#14. Do not avoid difficult conversations
There are no quick fixes for a bad relationship. It is a lengthy process fraught with unpleasant processes. One of them is the necessity to have hard conversations with your partner that you may have been avoiding for far too long.
Assume your toxic inclinations stem from an act of betrayal. Even if you opted to remain together, you have not really reconciled with your partner. Perhaps you didn’t discuss it sufficiently. Or they were unable to forgive them for their transgression. Perhaps you didn’t give yourself enough time to examine your emotions before deciding whether to stay or leave.
Now that you’re attempting to make amends, you must reopen those old wounds in order to allow yourself to heal. Again, seeking the assistance of a relationship counselor or therapist is the recommended course of action.
#15. Regain your trust in yourself
A toxic relationship frequently employs emotional manipulation techniques such as gaslighting to cause the other to doubt their own judgment. This is simply a ruse to shift the balance of power in their favor.
Whether you’re trying to mend yourself after a toxic relationship or the relationship itself, consider whether you’ve grown suspicious of your own thoughts and feelings. If this is the case, you must work hard to regain your trust in yourself.
Your reality, experience, and sentiments are not debatable. You will help disrupt your partner’s gaslighting behaviors if you learn to stand your ground. That is advancement.
#16. Express criticism in a constructive manner
Just because you want to make a relationship less toxic doesn’t mean you and your partner have to always agree on everything. If you disagree with what the other person has said or done but do not express your feelings, you are fostering toxic behavior.
The goal is to be able to express opposing views or criticism in a healthy, constructive manner. One of the most dependable techniques for this is the sandwich method, in which you begin with praise or a positive statement, then follow it with criticism, and then conclude with another positive comment.
#17. Establish appropriate relationship limits.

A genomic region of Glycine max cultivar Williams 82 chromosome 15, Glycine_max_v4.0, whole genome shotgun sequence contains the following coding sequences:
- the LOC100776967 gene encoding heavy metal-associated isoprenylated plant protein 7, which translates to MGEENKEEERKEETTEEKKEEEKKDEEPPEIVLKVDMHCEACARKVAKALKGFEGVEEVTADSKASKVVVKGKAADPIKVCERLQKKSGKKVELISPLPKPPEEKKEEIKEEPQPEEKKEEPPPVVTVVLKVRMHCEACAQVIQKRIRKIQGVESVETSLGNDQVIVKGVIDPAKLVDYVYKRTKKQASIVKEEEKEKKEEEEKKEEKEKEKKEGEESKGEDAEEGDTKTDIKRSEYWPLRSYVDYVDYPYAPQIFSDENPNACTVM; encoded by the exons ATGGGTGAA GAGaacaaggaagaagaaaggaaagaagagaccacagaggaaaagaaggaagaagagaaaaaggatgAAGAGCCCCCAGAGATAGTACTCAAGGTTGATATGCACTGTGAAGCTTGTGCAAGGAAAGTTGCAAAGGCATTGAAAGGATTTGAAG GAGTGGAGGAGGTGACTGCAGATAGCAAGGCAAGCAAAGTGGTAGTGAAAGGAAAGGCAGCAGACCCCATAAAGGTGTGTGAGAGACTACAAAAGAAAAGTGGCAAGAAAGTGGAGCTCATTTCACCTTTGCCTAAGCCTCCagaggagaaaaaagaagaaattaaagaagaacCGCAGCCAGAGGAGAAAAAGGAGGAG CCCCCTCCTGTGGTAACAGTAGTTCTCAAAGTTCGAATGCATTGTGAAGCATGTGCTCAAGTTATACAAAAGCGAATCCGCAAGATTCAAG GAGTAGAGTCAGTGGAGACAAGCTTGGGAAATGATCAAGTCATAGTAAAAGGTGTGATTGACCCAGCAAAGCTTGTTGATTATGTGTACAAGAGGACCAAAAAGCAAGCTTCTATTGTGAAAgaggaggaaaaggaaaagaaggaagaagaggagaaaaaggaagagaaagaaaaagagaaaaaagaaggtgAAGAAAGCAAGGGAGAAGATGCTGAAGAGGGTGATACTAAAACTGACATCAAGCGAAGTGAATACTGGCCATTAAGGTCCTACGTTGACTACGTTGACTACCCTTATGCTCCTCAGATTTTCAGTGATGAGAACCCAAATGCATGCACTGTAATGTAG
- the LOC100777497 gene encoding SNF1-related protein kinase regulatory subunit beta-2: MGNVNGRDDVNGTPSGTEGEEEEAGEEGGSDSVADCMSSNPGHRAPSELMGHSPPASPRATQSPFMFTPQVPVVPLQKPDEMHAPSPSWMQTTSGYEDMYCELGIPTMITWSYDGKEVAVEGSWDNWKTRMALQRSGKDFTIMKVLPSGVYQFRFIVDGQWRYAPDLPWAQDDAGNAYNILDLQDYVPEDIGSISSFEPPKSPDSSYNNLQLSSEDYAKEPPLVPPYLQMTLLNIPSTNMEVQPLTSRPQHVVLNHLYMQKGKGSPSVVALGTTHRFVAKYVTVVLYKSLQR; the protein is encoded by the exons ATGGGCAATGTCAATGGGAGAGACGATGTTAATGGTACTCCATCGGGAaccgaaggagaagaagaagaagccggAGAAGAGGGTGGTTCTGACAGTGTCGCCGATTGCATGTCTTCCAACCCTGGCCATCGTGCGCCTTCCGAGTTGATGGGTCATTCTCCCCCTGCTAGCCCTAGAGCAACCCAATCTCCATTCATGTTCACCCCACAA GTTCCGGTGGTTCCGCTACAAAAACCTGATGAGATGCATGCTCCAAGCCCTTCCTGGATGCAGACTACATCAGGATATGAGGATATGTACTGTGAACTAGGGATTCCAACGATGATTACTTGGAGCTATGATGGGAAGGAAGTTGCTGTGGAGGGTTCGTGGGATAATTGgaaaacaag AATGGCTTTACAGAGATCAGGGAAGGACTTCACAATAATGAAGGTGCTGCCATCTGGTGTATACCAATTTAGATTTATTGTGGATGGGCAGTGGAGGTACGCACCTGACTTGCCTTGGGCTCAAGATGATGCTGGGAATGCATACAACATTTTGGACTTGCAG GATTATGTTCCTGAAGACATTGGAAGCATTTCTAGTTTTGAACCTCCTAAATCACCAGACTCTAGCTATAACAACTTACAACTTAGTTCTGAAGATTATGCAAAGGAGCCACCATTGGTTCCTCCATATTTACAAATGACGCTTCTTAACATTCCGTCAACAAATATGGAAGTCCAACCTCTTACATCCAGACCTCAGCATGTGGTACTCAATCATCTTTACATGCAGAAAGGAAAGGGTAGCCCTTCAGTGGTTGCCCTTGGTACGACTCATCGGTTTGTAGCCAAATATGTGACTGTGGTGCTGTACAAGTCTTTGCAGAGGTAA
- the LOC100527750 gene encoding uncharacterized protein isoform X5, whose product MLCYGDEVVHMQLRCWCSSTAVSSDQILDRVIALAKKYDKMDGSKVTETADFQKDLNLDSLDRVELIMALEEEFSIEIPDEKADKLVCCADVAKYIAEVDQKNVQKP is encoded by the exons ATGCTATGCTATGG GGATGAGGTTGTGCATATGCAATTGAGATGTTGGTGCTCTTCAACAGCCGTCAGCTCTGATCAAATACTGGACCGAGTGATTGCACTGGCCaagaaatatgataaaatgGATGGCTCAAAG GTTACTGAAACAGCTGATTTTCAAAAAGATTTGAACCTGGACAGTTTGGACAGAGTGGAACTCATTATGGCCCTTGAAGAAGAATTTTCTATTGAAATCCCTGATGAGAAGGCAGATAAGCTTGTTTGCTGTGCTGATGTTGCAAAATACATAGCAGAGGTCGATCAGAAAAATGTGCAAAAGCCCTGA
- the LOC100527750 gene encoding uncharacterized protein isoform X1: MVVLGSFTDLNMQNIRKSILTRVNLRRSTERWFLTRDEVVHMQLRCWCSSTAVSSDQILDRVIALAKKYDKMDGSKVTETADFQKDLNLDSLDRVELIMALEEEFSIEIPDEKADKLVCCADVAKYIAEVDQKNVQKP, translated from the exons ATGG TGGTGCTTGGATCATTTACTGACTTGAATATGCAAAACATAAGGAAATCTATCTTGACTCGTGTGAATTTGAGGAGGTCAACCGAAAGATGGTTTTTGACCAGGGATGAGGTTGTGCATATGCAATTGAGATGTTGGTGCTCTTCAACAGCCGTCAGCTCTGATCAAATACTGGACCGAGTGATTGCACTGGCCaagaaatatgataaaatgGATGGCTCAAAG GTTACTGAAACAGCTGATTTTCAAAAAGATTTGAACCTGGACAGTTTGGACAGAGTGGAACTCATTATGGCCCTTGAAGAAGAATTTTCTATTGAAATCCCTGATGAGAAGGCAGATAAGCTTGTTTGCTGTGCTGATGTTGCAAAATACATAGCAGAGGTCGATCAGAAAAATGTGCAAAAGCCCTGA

To remove toxicity from a relationship, both partners must commit to establishing healthy boundaries. This permits you to see yourself as various individuals rather than as a single entity.
Personal space, independence, and autonomy are frequently suffocated in toxic partnerships. Setting limits allows you to recover your personal space and your identity.
A sense of independence, whether emotional or functional, can be a liberating part of your life, freeing you from toxic patterns of over-dependence and co-dependence.
#18. Pay attention to other connections in your life
When people are trapped in toxic relationships, their universe frequently shrinks down to just them. Either one or both spouses tend to lose connection with others in their inner circle owing to insecurities, envy, or fear. Relationships outside of a romantic partnership, such as family, friends, and coworkers, are gradually fading.
This sense of solitude may cause you to feel increasingly imprisoned in your relationship. To become less toxic as a relationship, you must rediscover these past ties and concentrate on reinforcing them.
Make time to interact with your friends, spend time with your family, and attend company activities without your spouse. These connections make you feel contented and happy.
You will be able to offer your relationship your all when you return to your mate recharged.
#19. Don’t let disagreements fester
Even if you are attempting to remove toxicity from the connection, confrontations, disagreements, and differences of opinion are unavoidable. As in any other connection.
However, you must not allow them to slide for fear of undoing the progress you’ve achieved thus far. Remember that the toxicity you’re dealing with is the result of all the minor battles you didn’t have.
#20. Accept the changes as they come.
It is simple to make short-term changes. However, unless you make a conscious effort to internalize that change, the chance of reverting to old habits and patterns is always present.
To successfully correct toxic behavior, you must not only replace unhealthy behaviors with healthy ones but also maintain them over time.
It is not simple to fix a toxic relationship, but it is also not impossible. Achieving long-term transformation is a highly achievable aim as long as both parties are prepared to identify the problem and work together to find a solution.
How to Fix a Toxic Relationship FAQs
Is a toxic relationship worth fixing?
The primary aspect that determines if a toxic relationship is worth preserving is whether both partners are willing to change their habits. There is very little chance that a relationship will mend if just one spouse is involved in building healthy patterns.
Can toxic relationships recover?
Allow yourself compassion if the toxic relationship continues to impact your thoughts and reactions. Allowing yourself the time and space to recover instead of being impatient with yourself supports the toxic voice.
When to call it quits in a relationship?
If there is no longer any active investment in your relationship, it could be an indication that one or both of you has already taken the decision to end it. Interviewing divorce lawyers or real estate agents to “keep your options open” most likely indicates that you don’t want your options open.